She looks back on her childhood and growing up years as an only child of parents who were very cosmopolitan and well-travelled. She laments the fact that she can no longer communicate with her mother as she once did while having morning-long talks over coffee at the kitchen table.
She has to come to terms with the fact that after her mother's death, she's now the 'matriarch' of the family clan; a role she doesn't want but has to accept.
Here's a quote from the book about one thing that formed who she became as an adult. "School was mostly something to be endured; I don't think I learned nearly as much from my formal education as from the books I read instead of doing homework, the daydreams which took me on exciting adventures in which I was intrepid and fearless and graceful, the stories Mother told me, and the stories I wrote. It was in my solitudes that I had a hand in the making of the present Madeleine."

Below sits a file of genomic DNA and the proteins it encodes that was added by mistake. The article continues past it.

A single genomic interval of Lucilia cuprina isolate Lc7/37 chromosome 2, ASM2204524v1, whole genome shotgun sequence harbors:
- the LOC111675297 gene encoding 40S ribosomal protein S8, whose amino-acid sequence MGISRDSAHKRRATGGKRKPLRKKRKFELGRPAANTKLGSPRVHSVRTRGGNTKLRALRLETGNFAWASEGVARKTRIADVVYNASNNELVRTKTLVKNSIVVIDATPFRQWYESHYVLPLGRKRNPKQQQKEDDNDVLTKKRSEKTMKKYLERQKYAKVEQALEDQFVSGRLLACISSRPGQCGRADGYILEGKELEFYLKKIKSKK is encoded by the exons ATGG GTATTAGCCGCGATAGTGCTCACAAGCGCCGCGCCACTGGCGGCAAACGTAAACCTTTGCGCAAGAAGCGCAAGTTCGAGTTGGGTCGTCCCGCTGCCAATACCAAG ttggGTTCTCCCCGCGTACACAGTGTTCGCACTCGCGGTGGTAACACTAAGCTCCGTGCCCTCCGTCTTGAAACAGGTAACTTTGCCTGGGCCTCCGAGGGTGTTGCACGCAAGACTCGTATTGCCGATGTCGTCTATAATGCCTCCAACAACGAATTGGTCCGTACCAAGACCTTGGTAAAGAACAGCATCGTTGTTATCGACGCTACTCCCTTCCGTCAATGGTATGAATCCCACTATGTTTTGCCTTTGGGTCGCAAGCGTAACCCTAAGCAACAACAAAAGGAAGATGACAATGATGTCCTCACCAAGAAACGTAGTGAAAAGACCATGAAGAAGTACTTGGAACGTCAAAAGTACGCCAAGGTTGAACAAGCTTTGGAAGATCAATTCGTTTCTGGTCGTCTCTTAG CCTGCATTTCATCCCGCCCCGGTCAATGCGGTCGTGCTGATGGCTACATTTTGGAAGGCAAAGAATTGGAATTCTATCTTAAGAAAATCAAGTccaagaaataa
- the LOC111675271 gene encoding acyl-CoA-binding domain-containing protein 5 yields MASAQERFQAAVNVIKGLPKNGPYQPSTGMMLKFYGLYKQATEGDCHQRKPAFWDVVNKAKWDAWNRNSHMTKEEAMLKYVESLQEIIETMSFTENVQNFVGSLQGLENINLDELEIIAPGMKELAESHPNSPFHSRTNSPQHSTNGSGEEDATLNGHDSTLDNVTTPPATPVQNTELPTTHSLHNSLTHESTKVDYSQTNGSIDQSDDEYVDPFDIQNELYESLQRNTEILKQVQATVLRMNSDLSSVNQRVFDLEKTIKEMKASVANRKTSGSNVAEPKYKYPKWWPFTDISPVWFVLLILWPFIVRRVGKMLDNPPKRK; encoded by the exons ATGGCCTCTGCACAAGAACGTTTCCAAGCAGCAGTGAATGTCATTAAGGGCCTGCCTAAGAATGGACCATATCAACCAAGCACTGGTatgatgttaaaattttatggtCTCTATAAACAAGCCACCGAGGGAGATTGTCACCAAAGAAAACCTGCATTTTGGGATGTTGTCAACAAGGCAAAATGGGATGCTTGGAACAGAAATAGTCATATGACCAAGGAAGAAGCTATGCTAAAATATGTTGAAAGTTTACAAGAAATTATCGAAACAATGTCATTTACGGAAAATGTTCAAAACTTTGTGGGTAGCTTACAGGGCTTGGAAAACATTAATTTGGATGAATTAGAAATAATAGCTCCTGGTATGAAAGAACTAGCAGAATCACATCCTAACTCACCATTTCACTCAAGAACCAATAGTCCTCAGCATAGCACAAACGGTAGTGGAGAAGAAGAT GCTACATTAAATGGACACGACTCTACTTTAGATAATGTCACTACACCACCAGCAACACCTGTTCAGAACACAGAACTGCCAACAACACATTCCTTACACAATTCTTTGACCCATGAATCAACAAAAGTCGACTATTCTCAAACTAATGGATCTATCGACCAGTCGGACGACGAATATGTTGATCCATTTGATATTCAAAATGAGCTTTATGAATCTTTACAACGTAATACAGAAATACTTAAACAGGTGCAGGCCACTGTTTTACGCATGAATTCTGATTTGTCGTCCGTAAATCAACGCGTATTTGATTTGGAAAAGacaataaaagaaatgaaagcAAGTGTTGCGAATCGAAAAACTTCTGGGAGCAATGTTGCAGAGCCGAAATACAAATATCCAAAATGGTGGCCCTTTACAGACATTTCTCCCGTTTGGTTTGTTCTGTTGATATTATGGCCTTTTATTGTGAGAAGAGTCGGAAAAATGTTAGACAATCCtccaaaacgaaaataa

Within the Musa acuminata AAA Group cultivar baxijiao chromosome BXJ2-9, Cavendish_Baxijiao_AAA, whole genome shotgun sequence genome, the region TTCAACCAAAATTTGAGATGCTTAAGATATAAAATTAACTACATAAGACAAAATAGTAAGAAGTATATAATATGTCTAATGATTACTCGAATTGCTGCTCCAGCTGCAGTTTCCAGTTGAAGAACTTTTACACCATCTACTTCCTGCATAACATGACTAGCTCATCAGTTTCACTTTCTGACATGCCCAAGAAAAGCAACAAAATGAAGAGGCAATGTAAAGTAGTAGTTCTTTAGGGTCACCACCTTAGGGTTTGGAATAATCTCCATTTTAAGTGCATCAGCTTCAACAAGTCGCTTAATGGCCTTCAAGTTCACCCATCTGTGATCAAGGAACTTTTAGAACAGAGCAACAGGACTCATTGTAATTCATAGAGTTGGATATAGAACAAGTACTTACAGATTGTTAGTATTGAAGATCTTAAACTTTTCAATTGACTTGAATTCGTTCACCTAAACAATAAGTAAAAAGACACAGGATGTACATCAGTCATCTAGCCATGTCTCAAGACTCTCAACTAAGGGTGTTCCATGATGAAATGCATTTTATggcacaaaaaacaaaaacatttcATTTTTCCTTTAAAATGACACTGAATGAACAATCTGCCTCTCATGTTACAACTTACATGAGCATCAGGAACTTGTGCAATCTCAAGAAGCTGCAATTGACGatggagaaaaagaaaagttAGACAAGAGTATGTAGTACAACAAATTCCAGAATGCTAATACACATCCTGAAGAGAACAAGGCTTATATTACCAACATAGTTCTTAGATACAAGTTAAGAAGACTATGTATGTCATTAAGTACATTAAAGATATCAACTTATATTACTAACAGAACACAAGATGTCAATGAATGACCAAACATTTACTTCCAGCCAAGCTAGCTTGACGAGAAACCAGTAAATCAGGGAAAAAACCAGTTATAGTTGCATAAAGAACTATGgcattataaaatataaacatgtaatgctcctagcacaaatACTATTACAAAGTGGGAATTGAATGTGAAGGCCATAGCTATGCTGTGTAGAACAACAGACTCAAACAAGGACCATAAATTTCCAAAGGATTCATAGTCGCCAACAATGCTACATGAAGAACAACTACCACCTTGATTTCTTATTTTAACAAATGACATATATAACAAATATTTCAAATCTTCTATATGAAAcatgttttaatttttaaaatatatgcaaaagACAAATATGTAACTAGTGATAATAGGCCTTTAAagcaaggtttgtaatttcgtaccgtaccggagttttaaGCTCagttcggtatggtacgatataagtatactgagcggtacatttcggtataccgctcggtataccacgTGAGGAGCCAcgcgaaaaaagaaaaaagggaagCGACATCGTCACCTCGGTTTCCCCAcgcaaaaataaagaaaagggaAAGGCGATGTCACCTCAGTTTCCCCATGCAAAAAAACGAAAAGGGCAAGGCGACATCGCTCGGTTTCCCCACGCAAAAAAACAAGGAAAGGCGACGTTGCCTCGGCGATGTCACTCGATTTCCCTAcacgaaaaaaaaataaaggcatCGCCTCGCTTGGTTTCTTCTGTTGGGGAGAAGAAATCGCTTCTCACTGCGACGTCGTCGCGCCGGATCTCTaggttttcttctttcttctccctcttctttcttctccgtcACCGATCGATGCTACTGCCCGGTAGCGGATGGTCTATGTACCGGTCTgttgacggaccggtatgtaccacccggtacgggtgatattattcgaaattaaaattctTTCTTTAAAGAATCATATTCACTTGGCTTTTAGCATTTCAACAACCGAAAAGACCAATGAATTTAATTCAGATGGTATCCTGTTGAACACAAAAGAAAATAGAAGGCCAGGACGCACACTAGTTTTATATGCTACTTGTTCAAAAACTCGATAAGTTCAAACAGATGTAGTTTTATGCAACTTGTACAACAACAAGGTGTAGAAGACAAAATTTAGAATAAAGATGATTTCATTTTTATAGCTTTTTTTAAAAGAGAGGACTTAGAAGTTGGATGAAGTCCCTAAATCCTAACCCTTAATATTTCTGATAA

I agree with her, because that is also my experience. I've learned so much more out of school than in. Only in solitude can I work out solutions to problems, think in peace, and be creative.
If you've never read any of her books, I highly recommend them. She's probably best known for A Wrinkle in Time. I prefer her non-fiction. She was also a writer of spiritual books. In the above mentioned book, she was struggling with who God is and traditional religion, but later on she became much stronger in her faith.
*The lady in the photo isn't Madeleine L'Engle, she's an ancestor of mine, Lydia Walker.